A few years ago, through our children’s school, we became friends with a Syrian family here while the father worked on his Ph.D. at the University of Louisville. My husband and I helped edit his dissertation, and my colleague Carl Weinschenk interviewed him about his research.
He told us at the time that there were no Americans in his Ph.D. program, which made getting English right in his paper that much more difficult.
New data from the Computing Research Association (CRA) bears out what we saw in that case. It says foreign-born students are the majority – actually 60 percent during the 2011-12 academic year – in Ph.D.-level computer science programs.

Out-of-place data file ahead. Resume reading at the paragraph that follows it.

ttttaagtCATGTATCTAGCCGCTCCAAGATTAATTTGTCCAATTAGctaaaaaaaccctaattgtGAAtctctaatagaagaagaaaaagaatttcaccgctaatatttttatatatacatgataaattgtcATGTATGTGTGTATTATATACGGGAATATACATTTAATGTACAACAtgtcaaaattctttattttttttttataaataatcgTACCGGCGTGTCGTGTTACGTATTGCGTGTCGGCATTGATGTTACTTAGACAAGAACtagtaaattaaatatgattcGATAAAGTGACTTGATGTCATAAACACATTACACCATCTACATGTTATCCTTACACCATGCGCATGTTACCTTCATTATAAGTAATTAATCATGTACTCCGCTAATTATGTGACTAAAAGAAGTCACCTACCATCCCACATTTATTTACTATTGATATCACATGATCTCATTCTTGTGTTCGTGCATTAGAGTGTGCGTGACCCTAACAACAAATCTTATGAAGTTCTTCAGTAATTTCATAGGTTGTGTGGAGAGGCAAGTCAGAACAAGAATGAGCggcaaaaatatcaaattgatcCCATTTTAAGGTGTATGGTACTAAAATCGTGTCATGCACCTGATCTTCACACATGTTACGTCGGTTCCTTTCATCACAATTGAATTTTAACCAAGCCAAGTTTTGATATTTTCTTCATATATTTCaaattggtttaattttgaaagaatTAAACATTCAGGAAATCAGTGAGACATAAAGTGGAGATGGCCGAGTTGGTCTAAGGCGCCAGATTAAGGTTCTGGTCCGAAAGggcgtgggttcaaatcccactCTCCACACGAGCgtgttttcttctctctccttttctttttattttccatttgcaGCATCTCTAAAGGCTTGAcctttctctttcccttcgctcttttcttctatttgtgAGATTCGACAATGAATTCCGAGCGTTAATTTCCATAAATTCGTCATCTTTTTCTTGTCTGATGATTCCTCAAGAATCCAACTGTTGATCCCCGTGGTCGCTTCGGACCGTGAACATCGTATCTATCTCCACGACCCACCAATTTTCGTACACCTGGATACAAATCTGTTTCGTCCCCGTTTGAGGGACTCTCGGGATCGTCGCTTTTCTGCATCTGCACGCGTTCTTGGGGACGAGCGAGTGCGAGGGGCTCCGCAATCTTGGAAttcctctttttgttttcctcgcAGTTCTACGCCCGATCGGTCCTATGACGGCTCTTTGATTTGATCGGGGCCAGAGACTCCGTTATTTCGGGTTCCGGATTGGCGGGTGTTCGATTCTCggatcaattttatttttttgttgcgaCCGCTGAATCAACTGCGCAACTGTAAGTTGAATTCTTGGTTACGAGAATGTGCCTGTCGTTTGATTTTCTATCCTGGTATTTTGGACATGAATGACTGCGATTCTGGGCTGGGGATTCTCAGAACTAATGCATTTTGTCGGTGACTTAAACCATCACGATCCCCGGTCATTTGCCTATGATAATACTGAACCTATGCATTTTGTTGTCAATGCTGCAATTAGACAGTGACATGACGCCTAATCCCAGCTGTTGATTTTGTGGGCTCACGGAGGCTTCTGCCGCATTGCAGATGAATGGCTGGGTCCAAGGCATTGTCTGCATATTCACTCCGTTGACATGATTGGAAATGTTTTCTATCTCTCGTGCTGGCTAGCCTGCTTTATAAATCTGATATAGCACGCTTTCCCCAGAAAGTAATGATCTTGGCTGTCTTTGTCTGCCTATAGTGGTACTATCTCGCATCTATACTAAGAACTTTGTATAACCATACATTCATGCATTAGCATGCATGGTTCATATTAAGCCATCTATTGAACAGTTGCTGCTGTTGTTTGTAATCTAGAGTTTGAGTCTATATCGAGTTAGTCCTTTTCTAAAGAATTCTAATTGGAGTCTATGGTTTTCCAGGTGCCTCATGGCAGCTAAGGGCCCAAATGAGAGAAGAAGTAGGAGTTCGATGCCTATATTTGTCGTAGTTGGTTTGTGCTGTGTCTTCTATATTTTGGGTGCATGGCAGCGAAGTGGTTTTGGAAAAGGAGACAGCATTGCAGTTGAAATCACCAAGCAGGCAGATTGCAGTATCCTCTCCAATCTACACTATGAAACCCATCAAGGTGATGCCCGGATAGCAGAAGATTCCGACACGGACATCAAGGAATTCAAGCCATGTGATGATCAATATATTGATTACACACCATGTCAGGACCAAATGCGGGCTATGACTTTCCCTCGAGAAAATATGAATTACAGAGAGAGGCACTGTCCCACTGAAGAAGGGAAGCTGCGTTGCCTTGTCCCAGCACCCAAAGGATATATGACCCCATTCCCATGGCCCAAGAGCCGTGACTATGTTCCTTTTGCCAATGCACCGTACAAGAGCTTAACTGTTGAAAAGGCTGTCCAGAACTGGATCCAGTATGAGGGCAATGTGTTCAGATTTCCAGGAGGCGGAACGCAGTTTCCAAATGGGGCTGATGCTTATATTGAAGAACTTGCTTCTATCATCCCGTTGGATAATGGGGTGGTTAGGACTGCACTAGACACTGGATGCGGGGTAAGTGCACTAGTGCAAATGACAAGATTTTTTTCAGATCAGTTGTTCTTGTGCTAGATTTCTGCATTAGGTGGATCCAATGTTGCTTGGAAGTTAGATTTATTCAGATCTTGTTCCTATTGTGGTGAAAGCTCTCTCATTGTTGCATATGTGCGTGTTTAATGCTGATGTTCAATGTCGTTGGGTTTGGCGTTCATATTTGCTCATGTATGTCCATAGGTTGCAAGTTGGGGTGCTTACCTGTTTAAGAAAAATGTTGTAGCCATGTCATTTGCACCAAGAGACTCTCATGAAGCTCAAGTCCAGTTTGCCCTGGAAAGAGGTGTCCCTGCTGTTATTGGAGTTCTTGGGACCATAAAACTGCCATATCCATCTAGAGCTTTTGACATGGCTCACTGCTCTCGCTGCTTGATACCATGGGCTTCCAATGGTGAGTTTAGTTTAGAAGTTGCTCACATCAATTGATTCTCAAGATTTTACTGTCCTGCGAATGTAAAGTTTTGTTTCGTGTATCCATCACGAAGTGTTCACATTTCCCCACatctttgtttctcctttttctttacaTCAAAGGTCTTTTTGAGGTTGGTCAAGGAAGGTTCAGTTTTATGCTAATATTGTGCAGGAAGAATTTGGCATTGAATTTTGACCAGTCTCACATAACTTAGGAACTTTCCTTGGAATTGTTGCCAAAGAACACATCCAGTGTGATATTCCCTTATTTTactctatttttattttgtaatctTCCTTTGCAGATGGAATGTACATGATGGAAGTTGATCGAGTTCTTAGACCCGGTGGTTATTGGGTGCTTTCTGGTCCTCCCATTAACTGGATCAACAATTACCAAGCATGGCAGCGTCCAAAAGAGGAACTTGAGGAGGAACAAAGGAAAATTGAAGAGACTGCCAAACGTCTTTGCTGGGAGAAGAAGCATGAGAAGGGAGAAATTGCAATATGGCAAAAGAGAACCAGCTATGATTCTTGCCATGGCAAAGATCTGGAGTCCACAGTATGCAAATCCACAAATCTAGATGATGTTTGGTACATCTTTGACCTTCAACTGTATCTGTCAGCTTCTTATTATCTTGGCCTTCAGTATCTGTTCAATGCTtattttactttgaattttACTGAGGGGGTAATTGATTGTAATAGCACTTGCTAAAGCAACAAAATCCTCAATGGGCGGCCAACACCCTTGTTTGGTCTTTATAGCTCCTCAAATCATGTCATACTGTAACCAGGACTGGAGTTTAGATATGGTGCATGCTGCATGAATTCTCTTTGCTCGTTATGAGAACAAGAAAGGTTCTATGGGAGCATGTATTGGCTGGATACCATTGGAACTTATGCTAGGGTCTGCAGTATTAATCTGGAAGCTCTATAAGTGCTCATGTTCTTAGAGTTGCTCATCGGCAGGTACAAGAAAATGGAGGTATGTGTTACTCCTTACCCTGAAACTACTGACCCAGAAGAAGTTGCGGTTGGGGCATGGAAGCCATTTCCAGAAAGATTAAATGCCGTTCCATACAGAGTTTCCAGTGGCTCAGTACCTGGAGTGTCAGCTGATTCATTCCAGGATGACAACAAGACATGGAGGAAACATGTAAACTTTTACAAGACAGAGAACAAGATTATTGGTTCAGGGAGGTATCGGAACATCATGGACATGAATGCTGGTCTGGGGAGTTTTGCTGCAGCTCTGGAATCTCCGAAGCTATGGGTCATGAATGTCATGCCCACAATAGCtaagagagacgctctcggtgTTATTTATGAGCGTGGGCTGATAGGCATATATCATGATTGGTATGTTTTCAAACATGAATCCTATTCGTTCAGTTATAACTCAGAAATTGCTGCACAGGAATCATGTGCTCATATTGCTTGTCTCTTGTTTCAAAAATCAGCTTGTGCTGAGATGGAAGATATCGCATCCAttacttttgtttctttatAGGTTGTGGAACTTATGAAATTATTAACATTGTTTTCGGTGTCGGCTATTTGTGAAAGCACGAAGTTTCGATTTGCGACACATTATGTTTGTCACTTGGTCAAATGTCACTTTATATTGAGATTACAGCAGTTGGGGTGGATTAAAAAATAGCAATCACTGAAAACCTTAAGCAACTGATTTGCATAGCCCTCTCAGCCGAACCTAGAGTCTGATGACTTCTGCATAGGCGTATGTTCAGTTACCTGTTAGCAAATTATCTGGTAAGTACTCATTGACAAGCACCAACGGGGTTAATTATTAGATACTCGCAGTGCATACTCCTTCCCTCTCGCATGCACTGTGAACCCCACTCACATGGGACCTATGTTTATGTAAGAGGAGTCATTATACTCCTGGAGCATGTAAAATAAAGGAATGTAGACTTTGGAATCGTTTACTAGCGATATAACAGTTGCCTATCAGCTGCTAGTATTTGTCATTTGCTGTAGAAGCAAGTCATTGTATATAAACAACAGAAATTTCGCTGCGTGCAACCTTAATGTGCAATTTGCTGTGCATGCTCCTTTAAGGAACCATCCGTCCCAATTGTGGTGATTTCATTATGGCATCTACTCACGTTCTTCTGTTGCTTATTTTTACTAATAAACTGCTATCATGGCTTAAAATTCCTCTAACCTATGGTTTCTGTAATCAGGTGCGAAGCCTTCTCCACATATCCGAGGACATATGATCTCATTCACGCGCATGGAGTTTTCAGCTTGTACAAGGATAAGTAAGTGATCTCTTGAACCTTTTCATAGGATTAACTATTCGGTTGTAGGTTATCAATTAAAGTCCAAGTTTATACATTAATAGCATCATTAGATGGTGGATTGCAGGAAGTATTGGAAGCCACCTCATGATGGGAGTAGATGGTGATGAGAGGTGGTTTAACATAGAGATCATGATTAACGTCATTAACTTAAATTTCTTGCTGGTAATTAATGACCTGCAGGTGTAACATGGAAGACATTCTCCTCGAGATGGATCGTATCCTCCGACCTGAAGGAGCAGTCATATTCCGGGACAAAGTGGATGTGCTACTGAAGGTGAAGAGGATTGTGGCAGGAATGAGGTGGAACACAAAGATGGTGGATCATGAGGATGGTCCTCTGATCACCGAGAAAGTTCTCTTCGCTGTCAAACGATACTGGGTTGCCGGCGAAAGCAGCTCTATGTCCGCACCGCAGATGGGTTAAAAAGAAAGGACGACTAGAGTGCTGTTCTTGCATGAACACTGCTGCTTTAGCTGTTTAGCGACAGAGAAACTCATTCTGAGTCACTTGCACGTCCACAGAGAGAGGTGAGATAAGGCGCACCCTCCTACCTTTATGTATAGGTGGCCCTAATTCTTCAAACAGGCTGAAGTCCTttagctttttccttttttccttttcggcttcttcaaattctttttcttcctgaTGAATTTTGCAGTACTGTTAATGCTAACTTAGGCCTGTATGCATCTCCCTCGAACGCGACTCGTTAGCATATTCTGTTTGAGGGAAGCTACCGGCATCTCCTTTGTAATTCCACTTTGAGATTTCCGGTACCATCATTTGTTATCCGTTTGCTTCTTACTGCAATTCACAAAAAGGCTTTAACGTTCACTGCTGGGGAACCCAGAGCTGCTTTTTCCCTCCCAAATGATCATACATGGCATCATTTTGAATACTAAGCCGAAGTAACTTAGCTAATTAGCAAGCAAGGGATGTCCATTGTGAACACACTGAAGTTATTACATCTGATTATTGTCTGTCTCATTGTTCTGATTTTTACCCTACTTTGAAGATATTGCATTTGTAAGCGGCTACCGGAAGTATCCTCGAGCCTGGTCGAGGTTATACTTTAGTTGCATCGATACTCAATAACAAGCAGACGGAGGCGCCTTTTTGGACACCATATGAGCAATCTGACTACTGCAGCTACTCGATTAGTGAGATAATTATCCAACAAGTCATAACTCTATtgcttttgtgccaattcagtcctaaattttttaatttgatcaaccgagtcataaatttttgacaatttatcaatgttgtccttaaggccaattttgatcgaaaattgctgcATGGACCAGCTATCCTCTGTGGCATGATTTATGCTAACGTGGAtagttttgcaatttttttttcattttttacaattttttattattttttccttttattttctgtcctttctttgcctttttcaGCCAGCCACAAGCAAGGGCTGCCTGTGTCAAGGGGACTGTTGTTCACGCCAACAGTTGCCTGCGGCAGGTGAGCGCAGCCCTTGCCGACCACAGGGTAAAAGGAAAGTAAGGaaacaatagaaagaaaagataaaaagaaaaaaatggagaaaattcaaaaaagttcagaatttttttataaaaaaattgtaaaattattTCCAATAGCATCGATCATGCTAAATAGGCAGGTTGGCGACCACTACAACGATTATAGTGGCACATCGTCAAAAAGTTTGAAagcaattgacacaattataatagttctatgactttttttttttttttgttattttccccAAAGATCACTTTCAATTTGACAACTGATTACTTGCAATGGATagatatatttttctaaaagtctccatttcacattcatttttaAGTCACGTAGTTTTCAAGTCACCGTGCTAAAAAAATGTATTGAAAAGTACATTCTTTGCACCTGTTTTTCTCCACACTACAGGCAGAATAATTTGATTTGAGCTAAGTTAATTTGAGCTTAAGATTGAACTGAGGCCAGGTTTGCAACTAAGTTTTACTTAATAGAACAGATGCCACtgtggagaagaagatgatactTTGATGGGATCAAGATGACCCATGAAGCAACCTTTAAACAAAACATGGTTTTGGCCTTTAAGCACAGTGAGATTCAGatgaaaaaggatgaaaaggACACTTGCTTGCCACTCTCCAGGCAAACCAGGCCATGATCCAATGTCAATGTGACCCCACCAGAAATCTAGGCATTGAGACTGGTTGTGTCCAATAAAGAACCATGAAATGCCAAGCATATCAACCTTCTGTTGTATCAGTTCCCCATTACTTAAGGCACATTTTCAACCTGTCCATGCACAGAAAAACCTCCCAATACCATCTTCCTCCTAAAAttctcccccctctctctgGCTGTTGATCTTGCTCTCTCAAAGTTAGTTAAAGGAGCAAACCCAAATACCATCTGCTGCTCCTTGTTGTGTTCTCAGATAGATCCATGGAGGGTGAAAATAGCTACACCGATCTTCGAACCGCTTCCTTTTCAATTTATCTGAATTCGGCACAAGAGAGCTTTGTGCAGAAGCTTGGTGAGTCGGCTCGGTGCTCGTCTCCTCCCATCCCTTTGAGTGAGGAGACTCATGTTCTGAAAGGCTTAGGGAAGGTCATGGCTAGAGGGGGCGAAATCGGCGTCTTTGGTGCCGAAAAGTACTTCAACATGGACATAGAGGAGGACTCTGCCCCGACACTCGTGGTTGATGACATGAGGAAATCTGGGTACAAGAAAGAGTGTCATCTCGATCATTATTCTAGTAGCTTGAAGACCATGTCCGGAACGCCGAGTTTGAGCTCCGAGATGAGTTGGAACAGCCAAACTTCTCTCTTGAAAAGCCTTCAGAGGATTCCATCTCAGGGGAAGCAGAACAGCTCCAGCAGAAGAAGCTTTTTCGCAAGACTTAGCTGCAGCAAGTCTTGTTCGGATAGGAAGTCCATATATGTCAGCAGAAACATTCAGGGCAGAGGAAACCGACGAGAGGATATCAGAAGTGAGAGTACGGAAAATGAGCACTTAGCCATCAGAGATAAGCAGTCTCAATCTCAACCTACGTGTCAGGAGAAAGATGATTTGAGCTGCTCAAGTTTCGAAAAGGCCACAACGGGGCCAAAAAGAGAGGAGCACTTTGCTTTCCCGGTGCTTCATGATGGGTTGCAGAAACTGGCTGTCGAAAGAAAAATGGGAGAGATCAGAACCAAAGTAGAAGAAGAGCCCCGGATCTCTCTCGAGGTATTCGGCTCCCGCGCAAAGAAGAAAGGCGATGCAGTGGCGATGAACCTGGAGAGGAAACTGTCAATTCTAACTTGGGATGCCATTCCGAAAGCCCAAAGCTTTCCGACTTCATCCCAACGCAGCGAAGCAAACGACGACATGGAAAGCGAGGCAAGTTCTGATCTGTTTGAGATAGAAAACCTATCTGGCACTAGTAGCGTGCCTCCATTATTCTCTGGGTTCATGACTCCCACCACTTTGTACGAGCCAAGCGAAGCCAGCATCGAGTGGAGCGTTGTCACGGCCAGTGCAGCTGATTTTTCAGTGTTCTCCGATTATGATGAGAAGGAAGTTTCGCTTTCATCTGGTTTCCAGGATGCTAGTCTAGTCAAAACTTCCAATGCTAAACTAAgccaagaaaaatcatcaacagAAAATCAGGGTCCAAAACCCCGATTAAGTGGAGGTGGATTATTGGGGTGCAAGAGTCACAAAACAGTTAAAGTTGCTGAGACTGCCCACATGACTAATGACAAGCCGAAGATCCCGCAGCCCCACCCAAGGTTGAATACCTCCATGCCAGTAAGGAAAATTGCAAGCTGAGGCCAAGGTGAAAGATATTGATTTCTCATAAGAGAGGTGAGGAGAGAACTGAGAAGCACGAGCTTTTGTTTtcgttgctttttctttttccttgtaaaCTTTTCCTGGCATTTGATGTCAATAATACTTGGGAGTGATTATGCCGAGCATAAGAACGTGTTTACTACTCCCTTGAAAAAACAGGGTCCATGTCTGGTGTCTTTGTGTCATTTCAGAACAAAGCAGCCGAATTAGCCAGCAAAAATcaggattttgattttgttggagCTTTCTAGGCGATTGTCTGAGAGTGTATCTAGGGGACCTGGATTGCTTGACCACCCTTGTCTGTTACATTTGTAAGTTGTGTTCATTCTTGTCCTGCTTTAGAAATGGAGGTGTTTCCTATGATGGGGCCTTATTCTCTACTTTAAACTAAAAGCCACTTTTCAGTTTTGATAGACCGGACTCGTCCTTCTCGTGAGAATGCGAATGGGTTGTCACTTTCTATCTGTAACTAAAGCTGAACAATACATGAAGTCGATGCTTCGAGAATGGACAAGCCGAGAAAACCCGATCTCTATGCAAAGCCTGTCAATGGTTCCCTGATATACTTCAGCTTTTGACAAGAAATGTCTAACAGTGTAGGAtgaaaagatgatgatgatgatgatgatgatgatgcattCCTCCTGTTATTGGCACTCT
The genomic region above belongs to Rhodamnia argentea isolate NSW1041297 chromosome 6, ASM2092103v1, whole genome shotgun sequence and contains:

The number of Ph.D.s awarded reached its highest level at 1,929, reports Computerworld.
Foreign students made up 53.8 percent of masters degree candidates and just 6.9 percent of bachelor’s degree candidates.
The number of undergraduates majoring in computer science at Ph.D.-granting universities, however, grew about 30 percent last year, however, a rate the CRA called “astonishing.”
As President Obama moves immigration reform to the front burner, the so-called “entrepreneur visa” is just one proposal to keep foreign-born students with innovative ideas in the United States. That idea is gaining steam as other countries try to create a welcoming business climate for them.